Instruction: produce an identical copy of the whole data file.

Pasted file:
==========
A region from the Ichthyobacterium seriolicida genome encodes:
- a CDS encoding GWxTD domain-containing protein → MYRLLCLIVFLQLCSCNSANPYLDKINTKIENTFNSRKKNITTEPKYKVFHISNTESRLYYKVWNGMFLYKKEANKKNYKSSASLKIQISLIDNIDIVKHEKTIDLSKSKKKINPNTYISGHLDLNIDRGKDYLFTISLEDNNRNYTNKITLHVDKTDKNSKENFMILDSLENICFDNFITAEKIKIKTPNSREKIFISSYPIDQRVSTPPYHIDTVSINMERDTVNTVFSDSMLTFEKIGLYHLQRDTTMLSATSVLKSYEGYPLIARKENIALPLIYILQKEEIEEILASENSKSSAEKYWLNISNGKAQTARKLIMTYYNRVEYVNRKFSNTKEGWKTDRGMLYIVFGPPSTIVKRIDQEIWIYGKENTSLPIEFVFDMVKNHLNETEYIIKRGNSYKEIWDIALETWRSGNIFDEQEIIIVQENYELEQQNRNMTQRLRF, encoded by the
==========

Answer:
A region from the Ichthyobacterium seriolicida genome encodes:
- a CDS encoding GWxTD domain-containing protein → MYRLLCLIVFLQLCSCNSANPYLDKINTKIENTFNSRKKNITTEPKYKVFHISNTESRLYYKVWNGMFLYKKEANKKNYKSSASLKIQISLIDNIDIVKHEKTIDLSKSKKKINPNTYISGHLDLNIDRGKDYLFTISLEDNNRNYTNKITLHVDKTDKNSKENFMILDSLENICFDNFITAEKIKIKTPNSREKIFISSYPIDQRVSTPPYHIDTVSINMERDTVNTVFSDSMLTFEKIGLYHLQRDTTMLSATSVLKSYEGYPLIARKENIALPLIYILQKEEIEEILASENSKSSAEKYWLNISNGKAQTARKLIMTYYNRVEYVNRKFSNTKEGWKTDRGMLYIVFGPPSTIVKRIDQEIWIYGKENTSLPIEFVFDMVKNHLNETEYIIKRGNSYKEIWDIALETWRSGNIFDEQEIIIVQENYELEQQNRNMTQRLRF, encoded by the